Just five months out from a home World Cup campaign, Australia's stunning loss to Zimbabwe in the troubled African nation has raised questions about selection policies, team attitude and medical diagnosis after what was a shocking decision to recall Michael Clarke on the eve of a long campaign.
The more palatable option for Cricket Australia would be to point out the loss - the first the team has had in one-day internationals against Zimbabwe since the 1983 World Cup - has come at the start of the season, and could actually be a timely reminder that international cricket can be an unforgiving environment, even when playing the 10th-ranked nation in the 50-over format.
That, however, would not justify the decision to let Clarke, the team's captain and arguably most important player, return to the field.
Clarke, 33, complained of soreness in his left hamstring two days after the team arrived in Harare last week. He sat out two matches but, under the watch of team medical staff, coach Darren Lehmann and selector-on-duty Trevor Hohns, returned for a third game in what is otherwise a nondescript tri-series, also featuring South Africa.
AFL and NRL players are generally given at least three weeks before returning from hamstring issues. Clarke had just days to recover, and even admitted pre-match that he could still feel the injury "a little bit batting but not much at all", although it wasn't restrictive. And yet he was allowed to play. Imagine if this had happened to a Chris Judd, Lance Franklin or Sonny Bill Williams. Club medical staff would instantly be under the microscope.
Watching him hobble between wickets during his gritty and unbeaten 68 before retiring hurt was a sorry sight. He would return for the final two balls of the innings but did not face a delivery as part of Australia's 9-209, its lowest score when batting first against Zimbabwe and again highlighting a weakness to spin bowling.
If Australia's batting wasn't bad enough, Clarke was so incensed by the poor attitude in the field that he left the dressing room in the 18th over and took charge. He would even bowl the 47th over with his left-arm orthodox, such was the need for spin. Which raises the question of selection.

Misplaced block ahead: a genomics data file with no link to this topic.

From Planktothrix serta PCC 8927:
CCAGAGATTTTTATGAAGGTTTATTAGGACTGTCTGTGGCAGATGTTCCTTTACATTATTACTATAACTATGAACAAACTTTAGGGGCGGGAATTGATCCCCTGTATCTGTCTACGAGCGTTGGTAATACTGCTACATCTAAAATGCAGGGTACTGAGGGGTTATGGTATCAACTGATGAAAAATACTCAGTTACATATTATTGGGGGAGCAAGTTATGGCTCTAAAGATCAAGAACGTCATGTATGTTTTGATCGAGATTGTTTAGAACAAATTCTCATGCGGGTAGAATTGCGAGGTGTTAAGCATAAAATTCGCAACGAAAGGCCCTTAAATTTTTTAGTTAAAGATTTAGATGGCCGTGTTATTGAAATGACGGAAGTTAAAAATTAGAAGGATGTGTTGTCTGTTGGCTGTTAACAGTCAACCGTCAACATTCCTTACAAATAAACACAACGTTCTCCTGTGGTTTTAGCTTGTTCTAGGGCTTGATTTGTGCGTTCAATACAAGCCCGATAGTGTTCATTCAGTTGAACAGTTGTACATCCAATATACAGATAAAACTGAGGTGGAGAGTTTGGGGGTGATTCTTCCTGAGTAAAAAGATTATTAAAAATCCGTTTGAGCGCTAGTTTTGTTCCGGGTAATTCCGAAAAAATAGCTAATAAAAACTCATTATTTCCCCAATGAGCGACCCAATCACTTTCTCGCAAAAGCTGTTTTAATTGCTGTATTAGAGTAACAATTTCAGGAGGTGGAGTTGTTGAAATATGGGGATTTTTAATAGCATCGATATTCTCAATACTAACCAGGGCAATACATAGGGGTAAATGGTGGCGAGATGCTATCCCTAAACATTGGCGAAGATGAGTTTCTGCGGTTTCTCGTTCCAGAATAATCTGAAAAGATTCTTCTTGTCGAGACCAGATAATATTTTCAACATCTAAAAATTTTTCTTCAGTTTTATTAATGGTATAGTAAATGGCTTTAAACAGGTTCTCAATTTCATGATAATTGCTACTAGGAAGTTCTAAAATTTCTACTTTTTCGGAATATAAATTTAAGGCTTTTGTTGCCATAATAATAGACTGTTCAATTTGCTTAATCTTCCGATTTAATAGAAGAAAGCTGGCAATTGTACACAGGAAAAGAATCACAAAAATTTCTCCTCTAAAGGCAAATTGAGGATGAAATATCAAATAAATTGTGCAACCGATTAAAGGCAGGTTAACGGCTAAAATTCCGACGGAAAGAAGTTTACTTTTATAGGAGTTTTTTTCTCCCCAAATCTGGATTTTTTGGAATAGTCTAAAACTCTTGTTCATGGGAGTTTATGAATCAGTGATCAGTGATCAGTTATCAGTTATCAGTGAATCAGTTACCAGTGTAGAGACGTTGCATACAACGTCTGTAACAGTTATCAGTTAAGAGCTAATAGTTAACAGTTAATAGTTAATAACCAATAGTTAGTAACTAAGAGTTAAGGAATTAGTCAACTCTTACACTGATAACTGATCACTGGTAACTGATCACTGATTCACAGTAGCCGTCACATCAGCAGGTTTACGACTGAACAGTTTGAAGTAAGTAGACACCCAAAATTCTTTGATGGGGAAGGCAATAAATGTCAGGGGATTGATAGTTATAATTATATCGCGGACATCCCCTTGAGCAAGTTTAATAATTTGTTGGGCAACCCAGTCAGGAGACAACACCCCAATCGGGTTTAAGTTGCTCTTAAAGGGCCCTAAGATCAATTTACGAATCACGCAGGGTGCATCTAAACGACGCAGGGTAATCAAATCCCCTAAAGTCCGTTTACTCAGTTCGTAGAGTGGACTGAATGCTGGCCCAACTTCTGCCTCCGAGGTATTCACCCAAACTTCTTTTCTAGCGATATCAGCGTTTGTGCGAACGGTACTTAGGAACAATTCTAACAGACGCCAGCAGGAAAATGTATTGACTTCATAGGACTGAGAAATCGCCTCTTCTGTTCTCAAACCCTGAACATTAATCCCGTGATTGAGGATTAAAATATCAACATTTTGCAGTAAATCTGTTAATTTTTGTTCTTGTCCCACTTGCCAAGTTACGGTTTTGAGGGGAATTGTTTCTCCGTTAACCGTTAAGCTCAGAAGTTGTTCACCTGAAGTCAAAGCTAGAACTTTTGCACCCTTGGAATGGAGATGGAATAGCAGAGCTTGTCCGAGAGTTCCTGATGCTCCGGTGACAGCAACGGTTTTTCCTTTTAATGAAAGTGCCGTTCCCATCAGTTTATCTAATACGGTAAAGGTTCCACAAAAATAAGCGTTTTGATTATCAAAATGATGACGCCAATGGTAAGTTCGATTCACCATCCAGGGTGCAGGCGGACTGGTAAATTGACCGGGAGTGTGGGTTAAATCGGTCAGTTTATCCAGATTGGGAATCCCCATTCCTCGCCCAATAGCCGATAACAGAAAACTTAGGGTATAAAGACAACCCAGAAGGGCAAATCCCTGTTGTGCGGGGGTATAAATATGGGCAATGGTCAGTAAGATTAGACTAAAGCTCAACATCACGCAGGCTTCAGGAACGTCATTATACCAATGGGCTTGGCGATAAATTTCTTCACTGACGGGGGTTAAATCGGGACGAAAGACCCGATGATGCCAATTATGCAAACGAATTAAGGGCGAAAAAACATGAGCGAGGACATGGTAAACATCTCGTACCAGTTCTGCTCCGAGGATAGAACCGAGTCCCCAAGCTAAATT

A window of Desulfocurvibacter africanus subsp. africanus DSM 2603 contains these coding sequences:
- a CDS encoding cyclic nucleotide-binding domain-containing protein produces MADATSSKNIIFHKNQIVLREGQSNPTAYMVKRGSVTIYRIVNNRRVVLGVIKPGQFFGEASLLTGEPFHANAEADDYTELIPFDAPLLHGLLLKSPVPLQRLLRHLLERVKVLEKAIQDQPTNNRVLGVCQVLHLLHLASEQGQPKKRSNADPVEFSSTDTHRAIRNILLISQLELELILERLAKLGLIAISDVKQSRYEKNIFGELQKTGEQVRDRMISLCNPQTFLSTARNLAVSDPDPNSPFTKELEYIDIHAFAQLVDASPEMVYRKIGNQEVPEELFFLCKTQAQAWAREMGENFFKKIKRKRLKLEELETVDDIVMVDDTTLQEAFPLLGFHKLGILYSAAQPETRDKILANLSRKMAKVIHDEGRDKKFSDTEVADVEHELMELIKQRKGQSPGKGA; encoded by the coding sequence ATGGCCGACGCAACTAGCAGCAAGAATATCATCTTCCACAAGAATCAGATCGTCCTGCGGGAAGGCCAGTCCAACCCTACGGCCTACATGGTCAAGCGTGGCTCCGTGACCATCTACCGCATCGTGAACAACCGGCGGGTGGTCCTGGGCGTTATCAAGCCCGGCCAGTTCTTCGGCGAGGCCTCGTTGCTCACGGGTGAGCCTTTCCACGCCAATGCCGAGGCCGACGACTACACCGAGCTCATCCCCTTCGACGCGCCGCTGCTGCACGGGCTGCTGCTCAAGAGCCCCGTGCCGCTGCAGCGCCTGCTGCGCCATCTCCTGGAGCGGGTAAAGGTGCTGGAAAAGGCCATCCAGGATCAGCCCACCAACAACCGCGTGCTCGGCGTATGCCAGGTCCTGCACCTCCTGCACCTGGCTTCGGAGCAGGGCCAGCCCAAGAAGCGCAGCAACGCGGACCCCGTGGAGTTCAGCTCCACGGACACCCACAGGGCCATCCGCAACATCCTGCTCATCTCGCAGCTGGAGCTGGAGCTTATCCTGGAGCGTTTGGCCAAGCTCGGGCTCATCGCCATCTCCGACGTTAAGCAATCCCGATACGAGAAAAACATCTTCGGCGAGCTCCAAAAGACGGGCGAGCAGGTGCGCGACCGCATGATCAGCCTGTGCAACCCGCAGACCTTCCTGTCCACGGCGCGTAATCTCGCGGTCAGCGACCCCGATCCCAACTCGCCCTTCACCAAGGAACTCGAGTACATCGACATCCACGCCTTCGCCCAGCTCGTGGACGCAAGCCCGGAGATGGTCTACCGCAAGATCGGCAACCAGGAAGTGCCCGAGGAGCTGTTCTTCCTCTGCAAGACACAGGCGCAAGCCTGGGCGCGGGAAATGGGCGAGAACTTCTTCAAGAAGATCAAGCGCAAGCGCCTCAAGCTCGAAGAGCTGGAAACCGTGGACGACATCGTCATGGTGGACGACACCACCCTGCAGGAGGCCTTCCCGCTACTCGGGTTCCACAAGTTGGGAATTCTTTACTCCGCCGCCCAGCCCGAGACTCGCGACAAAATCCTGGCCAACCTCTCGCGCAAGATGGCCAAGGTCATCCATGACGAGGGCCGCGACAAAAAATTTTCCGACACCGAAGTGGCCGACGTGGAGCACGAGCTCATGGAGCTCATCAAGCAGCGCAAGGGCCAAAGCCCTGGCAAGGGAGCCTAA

Clarke said before leaving for Zimbabwe that every match between now and the World Cup was of vital importance. But the selections so far in this series have been odd.
Frontline spinner Nathan Lyon was left out of the loss to South Africa - and even more bewildering was when leg-spinning all-rounder Steve Smith did not play against Zimbabwe on a dry, turning deck. Instead, fast-bowling all-rounder James Faulkner, who has only one wicket in three matches, was given the nod.
This type of blunder is not something Australia, with all of its sophisticated pre-planning and large support staff, should be guilty of.
Clarke, no longer a selector, made his feelings clear after the three-wicket loss, laying the blame at the feet of Hohns and Lehmann.
"I think our middle-order batting certainly missed Steve Smith, he's a very good player of spin and it was disappointing he wasn't out there to combat those conditions, but that was the way the selectors went," Clarke said.
"I want to take nothing away from Zimbabwe. I think they outplayed us and they certainly deserved to win today. I think we've seen through Smithy's career he's a pretty good player of spin bowling and he can bowl some handy leg-spinners, so I think he would have been handy out there. But it means you've got to leave someone out as well so that's always difficult."
No, it's not. On the dry pitch offered up on Sunday, Smith was needed - unless Australia, already without a second frontline spinner in the squad, thought it could do as it pleased and even experiment on the host nation.
To his credit, or perhaps with little other option, Lehmann admitted the selection panel had made a key error.
"There's probably not enough expletives in the English language at the moment for the way I'm feeling," Lehmann said.
"It's just embarrassing for everyone involved in the touring party, and I hope they're hurting. By the end result, we probably thought we did get it wrong."
Australia, as a consequence, slipped from first to fourth on the ODI rankings, and now is in danger of missing the tri-series final. How it responds in Tuesday's clash against South Africa will say plenty.
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